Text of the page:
Let's take a look on the diagram below.

On the left, you see the aforementioned transformer. In this case, the transformer's output voltage is 15V AC. This AC voltage is rectified by bridge rectifier G1. The rectified voltage is smoothed by capacitor C1. Without C1, the output would be just a rectified sine wave signal. If you would power your walkman with this voltage, you would hear a terrible 100Hz humming. The result of a computer simulation below shows what C1 does.

In this picture you see two signals: a rectified sine wave (the
situation without C1), and the situation with C1. At t=0, C1 is
discharged, so V_{C1}=0V. G1 will then charge C1 until
t=T1. The top value of the rectified signal is 15V∙√2 - 2∙0.6V = 20V.
After t=T1 C1 will be discharged by the load until t=T2. Then, everything
will start all over again.

V_{r} is called the ripple voltage. Especially
in audio equipment it should be as small as possible, because voltage
ripple in the power lines means voltage ripple in the sound signals! You
can reduce the ripple voltage by using larger capacitors. You can calaculate the value of the
capacitor, but you can also use the rule of thumb: 2000...5000uF
(2...5mF) per ampere load current.

You might think that the maximum voltage across C1 will be 20V. But this is only true if the secondary voltage of the transformer is 15V. Unfortunately, this voltage depends on the load. The open line voltage may be 18V or even more! Take this into consideration when buying a capacitor for C1, since all capacitors have a maximum voltage they can sustain.

The load-dependency of the output voltage of the transformer also
explains the presence of zener diode
D1. Without D1 the output voltage would depend on the load, and that is
something we don't want. Thanks to D1, the voltage across P1 and R2 is
always 12V. So the voltage at the base of T1 only depends on the position
of P1. With P1 turned to the maximum position,
V_{B}=12V. The output voltage
V_{E} will be 12V-0.6V=11.4V. With P1 turned all the
way down, V_{B}=V_{R2}.
V_{E}=V_{R2}-0.6V. Of course we
want V_{E} to be 0V, so
V_{R2}=0.6V. We can now calculate R2:
R2:P1=V_{R2}:V_{P1}=0.6:11.4, so
R2=(0.6/11.4)∙10k = 526Ω. 470Ω is a good choise.

If we want 5mA current flow in D1,
I_{R1}=5mA+V_{D1}/(P1+R2)=5mA+12/10470=6.15mA.
R1=(V_{top}-V_{D1})/I_{R1}=(20-12)/6.15mA=1.3k.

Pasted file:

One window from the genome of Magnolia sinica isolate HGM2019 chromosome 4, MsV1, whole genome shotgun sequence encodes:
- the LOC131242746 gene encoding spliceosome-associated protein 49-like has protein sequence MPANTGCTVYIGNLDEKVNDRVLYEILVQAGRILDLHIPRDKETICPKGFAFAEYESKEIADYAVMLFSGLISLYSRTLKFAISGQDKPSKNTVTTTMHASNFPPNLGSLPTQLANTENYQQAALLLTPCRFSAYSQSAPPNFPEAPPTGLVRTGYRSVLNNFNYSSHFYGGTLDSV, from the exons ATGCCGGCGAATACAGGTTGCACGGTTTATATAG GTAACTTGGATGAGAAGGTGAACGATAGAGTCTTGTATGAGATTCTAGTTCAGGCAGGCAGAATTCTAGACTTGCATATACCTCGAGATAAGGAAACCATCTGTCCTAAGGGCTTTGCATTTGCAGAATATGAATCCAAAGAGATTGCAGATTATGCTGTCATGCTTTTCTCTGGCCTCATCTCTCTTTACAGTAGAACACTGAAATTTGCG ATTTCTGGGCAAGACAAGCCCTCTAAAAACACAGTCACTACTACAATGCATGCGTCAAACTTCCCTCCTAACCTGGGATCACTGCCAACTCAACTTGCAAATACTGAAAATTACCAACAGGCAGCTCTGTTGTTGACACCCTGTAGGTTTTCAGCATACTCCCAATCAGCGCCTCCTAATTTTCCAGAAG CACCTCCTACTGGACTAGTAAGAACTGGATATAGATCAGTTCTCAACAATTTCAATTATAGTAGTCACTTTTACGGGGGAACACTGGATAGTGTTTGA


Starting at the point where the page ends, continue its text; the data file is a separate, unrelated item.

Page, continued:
1.2k is a good choise. This calculation assumes that T1's base current is
very small. And it should be, because a large current will cause a high
voltage drop across the top part of P1. This will reduce the base voltage
and this the output voltage. And since the base current depends on the
output current, the output voltage would depend on the output current. And
we don't want that. You may need to replace T1 with a darlington.

Zener diode D1 has another advantage: a small ripple voltage across
C1 does not appear on the output terminals. Even if
V_{r}=5V, the voltage across C1 will never drop below
15V and V_{D1} remains 12V. This means that you can
create a ripple free power supply without coffee table size capacitors!
However, don't make C1 too small. Charging C1 causes a high current flow
in the transformer. If C1 is small, charging takes a relatively long time
and might overheat the transformer.

When V_{C1}=15V,
I_{R1}=(15-12)/1200 = 2.5mA. This leaves 2.5-1.15 =
1.35mA for D1. And this might not be enough for D1 to operate properly. If
we want I_{D1} to be 5mA (and thus
I_{R1} 6.15mA), then R1=(15-12)/6.15m = 488Ω. So R1
should be replaced with a 470Ω resistor. Let's now calculate the current
when V_{C1} reaches its top value (20V).
I_{R1}=(20-12)/470 = 17mA. So
I_{D1}=17-1.15 = 15.35mA.
P_{D1}=12∙17m=0.2W. So a 0.4W zener will
survive.

Please keep in mind that the top value is only 20V when the
transformer voltage is 15V. We already saw that this voltage depends on
the load current, and that the open line voltage can be 18V or more.
Always consider the worst-case scenario. Assume we measure an 18V open
line voltage. Add 10% to this, just to be safe. So we assume a top value
of 20V∙√2 - 2∙0.6V = 27V. I_{R1}=(27-12)/470 = 32mA.
P_{R1}=(27-12)∙32m = 0.48W. R1 must therefore be a 1W
resistor. I_{D1}=32-1.15 = 30.85mA.
P_{D1}=12∙30.85m=0.37W. Although this is just below
0.4, D1 should better be replaced with a higher wattage zener.

Another method is enlarging C1, making the ripple voltage smaller.
Assume that the ripple voltage has been reduced to 2V.
V_{C1,min} is now 20-2=18V. R1=(18-12)/6.15m = 976Ω.
We'll take an 820Ω resistor. When V_{C1}=27V,
I_{R1}=(27-12)/820 = 18.3mA.
P_{R1}=(27-12)∙18.3m = 0.27W. An 1/3 of 1/2W resistor
will now be sufficient. I_{D1}=18.3-1.15 = 17.15mA.
P_{D1}=12∙17.15m=0.21W. A 0.4W zener can handle this
very easily.